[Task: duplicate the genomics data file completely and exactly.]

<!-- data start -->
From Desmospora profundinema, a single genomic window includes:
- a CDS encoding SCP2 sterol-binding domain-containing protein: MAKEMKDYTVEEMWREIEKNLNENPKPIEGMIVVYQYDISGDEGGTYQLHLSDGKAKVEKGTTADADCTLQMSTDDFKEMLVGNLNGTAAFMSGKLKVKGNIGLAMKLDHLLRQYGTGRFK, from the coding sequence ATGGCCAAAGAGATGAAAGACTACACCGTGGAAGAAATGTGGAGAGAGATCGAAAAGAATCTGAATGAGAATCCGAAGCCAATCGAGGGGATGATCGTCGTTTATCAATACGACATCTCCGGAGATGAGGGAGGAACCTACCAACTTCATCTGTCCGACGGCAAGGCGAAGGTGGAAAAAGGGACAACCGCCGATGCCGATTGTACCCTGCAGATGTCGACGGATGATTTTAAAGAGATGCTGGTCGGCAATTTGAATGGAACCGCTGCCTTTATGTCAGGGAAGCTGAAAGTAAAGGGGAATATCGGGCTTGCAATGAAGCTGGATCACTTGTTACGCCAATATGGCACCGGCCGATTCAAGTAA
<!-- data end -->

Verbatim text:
From Desmospora profundinema, a single genomic window includes:
- a CDS encoding SCP2 sterol-binding domain-containing protein: MAKEMKDYTVEEMWREIEKNLNENPKPIEGMIVVYQYDISGDEGGTYQLHLSDGKAKVEKGTTADADCTLQMSTDDFKEMLVGNLNGTAAFMSGKLKVKGNIGLAMKLDHLLRQYGTGRFK, from the coding sequence ATGGCCAAAGAGATGAAAGACTACACCGTGGAAGAAATGTGGAGAGAGATCGAAAAGAATCTGAATGAGAATCCGAAGCCAATCGAGGGGATGATCGTCGTTTATCAATACGACATCTCCGGAGATGAGGGAGGAACCTACCAACTTCATCTGTCCGACGGCAAGGCGAAGGTGGAAAAAGGGACAACCGCCGATGCCGATTGTACCCTGCAGATGTCGACGGATGATTTTAAAGAGATGCTGGTCGGCAATTTGAATGGAACCGCTGCCTTTATGTCAGGGAAGCTGAAAGTAAAGGGGAATATCGGGCTTGCAATGAAGCTGGATCACTTGTTACGCCAATATGGCACCGGCCGATTCAAGTAA